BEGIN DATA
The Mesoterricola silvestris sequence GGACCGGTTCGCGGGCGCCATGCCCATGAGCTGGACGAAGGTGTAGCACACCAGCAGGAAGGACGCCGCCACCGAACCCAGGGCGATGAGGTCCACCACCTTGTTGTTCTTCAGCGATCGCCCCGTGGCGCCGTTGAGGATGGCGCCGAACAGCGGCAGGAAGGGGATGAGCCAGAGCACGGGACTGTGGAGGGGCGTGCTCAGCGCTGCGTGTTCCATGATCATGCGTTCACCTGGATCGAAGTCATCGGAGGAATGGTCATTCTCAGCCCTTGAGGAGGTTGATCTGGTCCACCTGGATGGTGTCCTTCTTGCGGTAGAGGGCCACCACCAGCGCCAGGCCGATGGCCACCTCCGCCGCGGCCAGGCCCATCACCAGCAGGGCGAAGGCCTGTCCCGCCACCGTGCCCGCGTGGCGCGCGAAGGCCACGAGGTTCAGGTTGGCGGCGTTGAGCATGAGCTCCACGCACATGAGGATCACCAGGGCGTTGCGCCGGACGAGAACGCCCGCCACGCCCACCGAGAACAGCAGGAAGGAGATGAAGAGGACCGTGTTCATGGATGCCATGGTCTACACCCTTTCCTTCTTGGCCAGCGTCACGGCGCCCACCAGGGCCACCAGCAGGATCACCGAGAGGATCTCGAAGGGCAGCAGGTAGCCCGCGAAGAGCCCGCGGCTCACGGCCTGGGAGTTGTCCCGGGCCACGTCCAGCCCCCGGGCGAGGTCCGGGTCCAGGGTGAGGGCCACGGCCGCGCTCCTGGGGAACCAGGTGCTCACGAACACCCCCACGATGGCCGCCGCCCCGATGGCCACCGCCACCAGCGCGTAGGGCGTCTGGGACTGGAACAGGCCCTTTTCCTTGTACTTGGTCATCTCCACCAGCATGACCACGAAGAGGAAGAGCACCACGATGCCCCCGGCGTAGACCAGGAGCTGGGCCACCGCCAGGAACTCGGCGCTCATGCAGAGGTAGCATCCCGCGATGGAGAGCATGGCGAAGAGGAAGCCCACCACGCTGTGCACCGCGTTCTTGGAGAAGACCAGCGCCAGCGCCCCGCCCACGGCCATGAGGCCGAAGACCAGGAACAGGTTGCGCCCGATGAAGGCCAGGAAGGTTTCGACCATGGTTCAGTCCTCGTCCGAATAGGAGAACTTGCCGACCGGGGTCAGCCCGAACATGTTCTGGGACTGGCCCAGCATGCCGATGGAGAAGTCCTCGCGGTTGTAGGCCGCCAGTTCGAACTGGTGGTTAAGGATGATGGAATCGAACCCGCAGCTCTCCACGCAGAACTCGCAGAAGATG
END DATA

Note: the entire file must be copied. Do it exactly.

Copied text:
The Mesoterricola silvestris sequence GGACCGGTTCGCGGGCGCCATGCCCATGAGCTGGACGAAGGTGTAGCACACCAGCAGGAAGGACGCCGCCACCGAACCCAGGGCGATGAGGTCCACCACCTTGTTGTTCTTCAGCGATCGCCCCGTGGCGCCGTTGAGGATGGCGCCGAACAGCGGCAGGAAGGGGATGAGCCAGAGCACGGGACTGTGGAGGGGCGTGCTCAGCGCTGCGTGTTCCATGATCATGCGTTCACCTGGATCGAAGTCATCGGAGGAATGGTCATTCTCAGCCCTTGAGGAGGTTGATCTGGTCCACCTGGATGGTGTCCTTCTTGCGGTAGAGGGCCACCACCAGCGCCAGGCCGATGGCCACCTCCGCCGCGGCCAGGCCCATCACCAGCAGGGCGAAGGCCTGTCCCGCCACCGTGCCCGCGTGGCGCGCGAAGGCCACGAGGTTCAGGTTGGCGGCGTTGAGCATGAGCTCCACGCACATGAGGATCACCAGGGCGTTGCGCCGGACGAGAACGCCCGCCACGCCCACCGAGAACAGCAGGAAGGAGATGAAGAGGACCGTGTTCATGGATGCCATGGTCTACACCCTTTCCTTCTTGGCCAGCGTCACGGCGCCCACCAGGGCCACCAGCAGGATCACCGAGAGGATCTCGAAGGGCAGCAGGTAGCCCGCGAAGAGCCCGCGGCTCACGGCCTGGGAGTTGTCCCGGGCCACGTCCAGCCCCCGGGCGAGGTCCGGGTCCAGGGTGAGGGCCACGGCCGCGCTCCTGGGGAACCAGGTGCTCACGAACACCCCCACGATGGCCGCCGCCCCGATGGCCACCGCCACCAGCGCGTAGGGCGTCTGGGACTGGAACAGGCCCTTTTCCTTGTACTTGGTCATCTCCACCAGCATGACCACGAAGAGGAAGAGCACCACGATGCCCCCGGCGTAGACCAGGAGCTGGGCCACCGCCAGGAACTCGGCGCTCATGCAGAGGTAGCATCCCGCGATGGAGAGCATGGCGAAGAGGAAGCCCACCACGCTGTGCACCGCGTTCTTGGAGAAGACCAGCGCCAGCGCCCCGCCCACGGCCATGAGGCCGAAGACCAGGAACAGGTTGCGCCCGATGAAGGCCAGGAAGGTTTCGACCATGGTTCAGTCCTCGTCCGAATAGGAGAACTTGCCGACCGGGGTCAGCCCGAACATGTTCTGGGACTGGCCCAGCATGCCGATGGAGAAGTCCTCGCGGTTGTAGGCCGCCAGTTCGAACTGGTGGTTAAGGATGATGGAATCGAACCCGCAGCTCTCCACGCAGAACTCGCAGAAGATG